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Counterfeit Cables and Wire

Applies to Audio, network and all cable, We have come across this several times now when people prewire with the cheapest wire they can find things don’t always work out. Once the job is wired there is noting you can do!  At ITS beside using name brand wire we qualify all our wire with a Fluke IQ.

From Fluke Networks:


Application Note: Copper Clad Aluminum(CCA) Cables


There are growing concerns in the network equipment industry about the significant amount of multi-conductor communications cables containing copper coated aluminum (CCA), copper coated steel and other non-standard conductors masquerading as Category 5e or even Category 6 cables.
The existence of these non-standards compliant, and often counterfeit, cabling products in the market can present serious problems for the companies using them, as well as the cabling installers and engineers who place these products within their
customers’ network environments.
While these products might look like standard cable and appear to perform like them in some situations, there are significant
differences that could present network problems and safety hazards.
The presence of counterfeit cabling is not a new problem for the industry; fake or non-standard cable products have existed in the
market for several years, according to experts. It has been a persistent issue for the industry that does not seem to be going away.
Part of the reason for this is many companies are looking for inexpensive networking solutions, and these cable products tend to
be less costly.
Existing methods for identifying these non-standard products have only been partially successful. In order for the industry to
effectively address the concerns of CCA and other non-standard cable products, new methods are needed.
Testing solutions from Fluke Networks show promise in accurately identifying such products. While these solutions can not
immediately identify counterfeit cable products with the push of a button, Fluke Networks is determined to develop capabilities to
make it easier for organizations to identify these less-than-standards compliant products.
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Ongoing Challenge for the Industry
CCA cable products have been showing up on the market for several years, in large part because there is demand for less
expensive cable from companies looking to save money. Since aluminum is less costly than copper, CCA cable is typically less
expensive than all-copper products. Many buyers working with tight budgets therefore find the cheaper cable products appealing.
They might not realize that they are not receiving standards compliant solid copper cable.
“It’s not difficult to find these products on the Internet through wholesalers and distributors,” says Frank Peri, executive director of
the Communications Cable and Connectivity Association (CCCA), an organization that provides best practices and educational
information about quality communications cables, connectivity devices and related products. Providers are offering the nonstandard
cable products at significantly lower prices than compliant products. Some sell both compliant and non-compliant cable.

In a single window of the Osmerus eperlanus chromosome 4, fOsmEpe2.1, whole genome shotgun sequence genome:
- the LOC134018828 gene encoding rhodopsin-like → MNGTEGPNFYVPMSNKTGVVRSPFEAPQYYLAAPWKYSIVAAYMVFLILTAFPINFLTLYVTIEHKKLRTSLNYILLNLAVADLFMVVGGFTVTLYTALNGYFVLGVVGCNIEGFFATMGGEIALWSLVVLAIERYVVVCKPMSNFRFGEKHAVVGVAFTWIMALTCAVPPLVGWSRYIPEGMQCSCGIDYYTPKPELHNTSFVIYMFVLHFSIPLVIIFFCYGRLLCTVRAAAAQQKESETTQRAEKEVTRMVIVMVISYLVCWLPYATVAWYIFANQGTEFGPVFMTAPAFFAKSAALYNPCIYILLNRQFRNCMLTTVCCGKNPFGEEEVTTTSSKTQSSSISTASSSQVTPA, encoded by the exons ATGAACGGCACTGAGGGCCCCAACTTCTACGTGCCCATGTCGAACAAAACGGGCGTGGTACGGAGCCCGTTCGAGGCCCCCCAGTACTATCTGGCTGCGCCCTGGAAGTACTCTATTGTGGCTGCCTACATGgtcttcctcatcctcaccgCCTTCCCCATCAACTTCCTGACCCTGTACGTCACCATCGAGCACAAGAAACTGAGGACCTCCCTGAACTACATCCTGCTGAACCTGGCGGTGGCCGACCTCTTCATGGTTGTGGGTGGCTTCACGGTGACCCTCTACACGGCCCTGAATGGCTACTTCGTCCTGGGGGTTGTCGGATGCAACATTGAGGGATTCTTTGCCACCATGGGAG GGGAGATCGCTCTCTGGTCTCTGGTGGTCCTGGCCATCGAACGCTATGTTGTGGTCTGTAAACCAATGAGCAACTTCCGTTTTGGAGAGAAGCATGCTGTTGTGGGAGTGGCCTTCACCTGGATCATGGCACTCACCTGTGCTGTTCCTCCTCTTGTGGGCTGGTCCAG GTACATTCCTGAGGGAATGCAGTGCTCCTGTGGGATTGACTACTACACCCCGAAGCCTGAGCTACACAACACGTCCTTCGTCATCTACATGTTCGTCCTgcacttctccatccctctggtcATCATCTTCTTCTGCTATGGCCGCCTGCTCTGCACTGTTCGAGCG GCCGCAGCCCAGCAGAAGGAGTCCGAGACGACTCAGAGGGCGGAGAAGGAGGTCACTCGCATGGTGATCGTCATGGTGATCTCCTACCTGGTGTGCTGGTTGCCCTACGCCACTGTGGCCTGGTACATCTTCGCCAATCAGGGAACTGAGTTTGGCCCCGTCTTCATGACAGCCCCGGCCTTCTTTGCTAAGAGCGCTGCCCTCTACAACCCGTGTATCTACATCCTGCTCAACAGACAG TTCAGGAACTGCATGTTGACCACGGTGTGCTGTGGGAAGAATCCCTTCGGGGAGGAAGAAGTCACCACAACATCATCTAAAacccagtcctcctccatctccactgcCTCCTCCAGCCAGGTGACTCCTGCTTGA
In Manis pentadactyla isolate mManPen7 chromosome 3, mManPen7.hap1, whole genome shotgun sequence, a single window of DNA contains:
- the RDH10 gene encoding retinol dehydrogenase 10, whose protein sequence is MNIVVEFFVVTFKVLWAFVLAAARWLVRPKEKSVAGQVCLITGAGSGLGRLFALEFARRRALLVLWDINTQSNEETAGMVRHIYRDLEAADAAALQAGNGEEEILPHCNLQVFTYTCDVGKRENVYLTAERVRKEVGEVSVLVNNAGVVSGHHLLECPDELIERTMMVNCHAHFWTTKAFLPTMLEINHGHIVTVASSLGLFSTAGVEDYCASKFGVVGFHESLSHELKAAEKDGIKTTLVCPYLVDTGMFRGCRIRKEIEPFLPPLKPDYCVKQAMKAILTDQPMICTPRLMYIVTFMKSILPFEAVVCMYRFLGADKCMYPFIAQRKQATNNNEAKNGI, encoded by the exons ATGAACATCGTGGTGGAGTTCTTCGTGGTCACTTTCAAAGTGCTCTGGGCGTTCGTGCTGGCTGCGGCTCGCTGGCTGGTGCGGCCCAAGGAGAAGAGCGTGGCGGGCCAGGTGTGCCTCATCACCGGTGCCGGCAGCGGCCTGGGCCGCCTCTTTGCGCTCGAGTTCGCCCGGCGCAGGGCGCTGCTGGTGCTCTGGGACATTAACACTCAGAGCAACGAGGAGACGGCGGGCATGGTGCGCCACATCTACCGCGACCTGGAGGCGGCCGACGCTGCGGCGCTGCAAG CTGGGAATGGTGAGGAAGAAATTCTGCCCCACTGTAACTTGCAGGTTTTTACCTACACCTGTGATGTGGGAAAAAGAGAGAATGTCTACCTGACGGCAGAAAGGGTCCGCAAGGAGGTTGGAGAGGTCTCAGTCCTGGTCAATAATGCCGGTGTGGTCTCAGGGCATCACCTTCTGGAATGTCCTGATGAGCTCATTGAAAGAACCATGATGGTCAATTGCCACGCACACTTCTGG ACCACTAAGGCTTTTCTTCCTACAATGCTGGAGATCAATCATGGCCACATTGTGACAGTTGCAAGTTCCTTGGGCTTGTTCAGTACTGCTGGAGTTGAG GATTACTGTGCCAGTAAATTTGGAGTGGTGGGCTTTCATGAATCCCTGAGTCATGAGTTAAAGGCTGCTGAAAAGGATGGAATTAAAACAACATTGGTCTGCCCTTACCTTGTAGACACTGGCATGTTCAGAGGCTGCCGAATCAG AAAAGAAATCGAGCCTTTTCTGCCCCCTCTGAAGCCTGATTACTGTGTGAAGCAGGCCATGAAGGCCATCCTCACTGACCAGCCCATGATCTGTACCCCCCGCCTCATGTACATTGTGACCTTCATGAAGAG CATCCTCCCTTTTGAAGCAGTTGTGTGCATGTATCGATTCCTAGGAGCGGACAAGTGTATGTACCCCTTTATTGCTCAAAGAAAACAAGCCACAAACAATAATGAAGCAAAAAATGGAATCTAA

Peri points out that there are industries and applications where CCA is approved and suitable, but it’s the cases where CCA is not
suitable that need to be addressed.
A Common Problem
It’s difficult to quantify the market for counterfeit cables, Peri says, but he thinks the number of distributors and CCA cables
represent significant enough share to be a major concern. “We tend to find more of these on the west coast [of the United States],
because Long Beach [Calif.] is a huge port of entry,” he says.
According to sources that are both knowledgeable and reliable, about 300 kilometers of CCA cable masquerading as Category 5,
5e and 6 is being sold in the U.K. each month by certain wholesalers and distributors, says Mike Gilmore, managing director of e-
Ready Building Ltd. and technical director of the Fibreoptic Industry Association (FIA), who is involved in standardization of the
design, implementation and operation of telecommunications facilities and infrastructures in the U.K., Europe and other regions.
“The cables are generally sold through the electrical wholesaler market rather than the data market, so I only see them after a
problem has been identified,” Gilmore says.
Gilmore attributes the demand for CCA cabling to commoditization of the products and the “de-skilling” of the data cabling industry.
“Electrical contractors are now an obvious supplier for small data cabling tasks and they are very cost-driven,” he says. “The
wholesalers know this and react accordingly. On many occasions the install is not tested using ‘industry standard’ test equipment,
so the problems are not found out until too late.”
Efforts are underway in the industry to address the problem of counterfeit cables. For example, in November 2013 CCCA and
BICSI, an association supporting the IT systems (ITS) industry with information, education and knowledge assessment, announced
that they will collaborate on an international effort to stop counterfeit and non-compliant cables.

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